The Appenzeller Barthuhner is a remarkable chicken breed that originated in the 1870s in the Appenzell province of Switzerland. There, in the remote village of Wolfhalden, a local noble, Lord Züst, took it upon himself to develop a chicken breed that could forage in the woods and fields and survive the bitter cold of the Swiss Alps. The foundation stock for the Barthuhner breed included local chickens that were probably the ancestors of Russian Pavlovskaya hens. Züst sought to create a large bird with a small comb and wattles, a beard to warm its neck, and an ability to reliably lay large eggs throughout the winter.
After many years of selective breeding Lord Züst achieved his goal and produced a magnificent and hardy fowl, the Appenzeller Barthuhner. “Barthuhner” translates to “bearded chicken.” It is important to note that the Barthuhner is completely unrelated to the similarly named Appenzeller Spitzhauben chicken breed that also originated in that area. Origin is the lone trait shared between these very different breeds although it is frequently misstated that the Barthuhner and the Spitzhauben are closely related.
The Barthuhner proved briefly popular in Switzerland and then began a slow decline in numbers. In 1963, Züst’s great-grandson began a campaign to save the breed, and he was successful at generating broader interest in the breed. Today, the breed can be found in two varieties –partridge and black—but the population remains shockingly low. A recent census revealed fewer than a dozen of both varieties in all of Germany, for example, and the total number of specimens on the planet probably numbers fewer than a hundred.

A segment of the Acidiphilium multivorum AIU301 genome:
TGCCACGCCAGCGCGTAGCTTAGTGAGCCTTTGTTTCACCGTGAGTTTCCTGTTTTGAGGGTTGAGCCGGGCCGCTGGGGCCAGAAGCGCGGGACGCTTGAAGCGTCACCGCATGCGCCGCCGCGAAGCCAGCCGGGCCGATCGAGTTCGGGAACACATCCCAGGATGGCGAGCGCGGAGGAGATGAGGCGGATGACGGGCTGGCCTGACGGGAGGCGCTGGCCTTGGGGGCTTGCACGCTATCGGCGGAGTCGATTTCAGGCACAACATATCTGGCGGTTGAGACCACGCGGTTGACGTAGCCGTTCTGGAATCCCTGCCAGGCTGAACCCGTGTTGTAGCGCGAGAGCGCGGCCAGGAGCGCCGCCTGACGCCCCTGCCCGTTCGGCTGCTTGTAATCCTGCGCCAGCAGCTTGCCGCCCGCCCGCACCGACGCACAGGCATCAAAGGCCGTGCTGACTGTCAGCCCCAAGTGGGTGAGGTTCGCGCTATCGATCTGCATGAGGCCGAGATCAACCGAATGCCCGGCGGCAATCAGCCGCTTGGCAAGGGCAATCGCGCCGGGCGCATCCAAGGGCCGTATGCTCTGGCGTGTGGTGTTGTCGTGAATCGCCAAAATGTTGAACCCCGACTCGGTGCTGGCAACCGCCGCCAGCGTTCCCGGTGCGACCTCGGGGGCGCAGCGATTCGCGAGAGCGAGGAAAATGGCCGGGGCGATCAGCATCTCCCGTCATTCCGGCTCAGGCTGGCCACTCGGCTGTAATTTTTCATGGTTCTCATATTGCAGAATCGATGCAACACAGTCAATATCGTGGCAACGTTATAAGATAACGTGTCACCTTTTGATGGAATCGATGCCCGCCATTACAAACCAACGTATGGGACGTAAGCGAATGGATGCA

Given the excellence of this breed, their rarity is confounding. We have imported dozens of breeds and varieties of rare chicken breeds at Greenfire Farms, and only infrequently do these new breeds exceed our already-high expectations. The Barthuhner is one such breed. We simply love this breed of chicken. These are large fowl, and the roosters are powerful and commanding in their appearance. But, their demeanor is calm and confident, and they quickly become accustomed to the company of humans. They can easily be trained to eat out of your hand, and we have not seen a rooster that is human aggressive. Their eggs are large and usually white, the hens can be relied upon to lay 150-190 eggs per year. As you might imagine, these birds easily endure cold winter temperatures, but they have also survived hot Florida summers without visible signs of stress.
Greenfire Farms has both the partridge and black varieties of Barthuhner in our breeding program, and we are pleased to now offer for the first time this remarkable breed to America’s poultry hobbyists.